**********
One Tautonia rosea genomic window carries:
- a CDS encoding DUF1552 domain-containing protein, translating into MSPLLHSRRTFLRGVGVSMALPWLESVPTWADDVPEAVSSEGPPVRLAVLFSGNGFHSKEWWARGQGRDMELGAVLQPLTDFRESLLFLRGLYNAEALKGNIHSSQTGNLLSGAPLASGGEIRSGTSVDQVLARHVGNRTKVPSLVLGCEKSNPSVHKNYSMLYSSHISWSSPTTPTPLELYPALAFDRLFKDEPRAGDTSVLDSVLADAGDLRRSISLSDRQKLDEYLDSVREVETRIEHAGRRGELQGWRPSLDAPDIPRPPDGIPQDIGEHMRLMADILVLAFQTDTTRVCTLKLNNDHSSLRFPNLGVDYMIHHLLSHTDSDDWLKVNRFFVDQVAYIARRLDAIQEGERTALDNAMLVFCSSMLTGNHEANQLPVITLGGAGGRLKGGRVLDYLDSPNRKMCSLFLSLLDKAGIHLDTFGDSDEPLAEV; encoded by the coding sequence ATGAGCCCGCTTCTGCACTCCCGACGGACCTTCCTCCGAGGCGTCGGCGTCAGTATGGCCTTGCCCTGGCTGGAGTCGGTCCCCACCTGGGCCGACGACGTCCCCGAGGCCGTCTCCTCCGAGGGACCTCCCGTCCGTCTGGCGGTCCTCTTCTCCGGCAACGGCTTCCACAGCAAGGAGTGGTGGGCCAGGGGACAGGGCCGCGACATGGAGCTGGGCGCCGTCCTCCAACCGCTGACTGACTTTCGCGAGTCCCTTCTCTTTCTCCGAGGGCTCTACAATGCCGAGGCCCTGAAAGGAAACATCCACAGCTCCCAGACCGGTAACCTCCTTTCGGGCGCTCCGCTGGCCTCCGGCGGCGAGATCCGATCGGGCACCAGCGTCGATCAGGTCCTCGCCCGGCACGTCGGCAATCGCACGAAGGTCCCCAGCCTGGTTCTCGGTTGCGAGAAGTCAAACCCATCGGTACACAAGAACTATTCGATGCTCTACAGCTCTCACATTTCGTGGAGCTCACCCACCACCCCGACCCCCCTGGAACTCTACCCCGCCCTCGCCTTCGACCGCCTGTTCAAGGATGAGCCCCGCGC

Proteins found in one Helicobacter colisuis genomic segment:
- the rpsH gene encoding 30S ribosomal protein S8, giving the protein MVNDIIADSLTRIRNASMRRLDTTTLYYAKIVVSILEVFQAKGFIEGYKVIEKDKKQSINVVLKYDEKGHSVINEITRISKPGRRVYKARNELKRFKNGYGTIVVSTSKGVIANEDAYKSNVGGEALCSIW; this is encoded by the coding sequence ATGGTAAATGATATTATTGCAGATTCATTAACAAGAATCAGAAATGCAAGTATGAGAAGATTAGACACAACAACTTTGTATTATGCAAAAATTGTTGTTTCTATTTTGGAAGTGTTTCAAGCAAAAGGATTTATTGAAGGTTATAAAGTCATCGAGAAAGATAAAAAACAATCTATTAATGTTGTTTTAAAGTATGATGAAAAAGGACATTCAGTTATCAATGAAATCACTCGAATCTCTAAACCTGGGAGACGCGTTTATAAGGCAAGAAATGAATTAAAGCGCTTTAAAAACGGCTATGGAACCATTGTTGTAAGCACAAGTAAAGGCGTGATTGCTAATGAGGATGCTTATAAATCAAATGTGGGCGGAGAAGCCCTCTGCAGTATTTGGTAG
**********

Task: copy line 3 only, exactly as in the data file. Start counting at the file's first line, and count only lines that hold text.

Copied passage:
Proteins found in one Helicobacter colisuis genomic segment: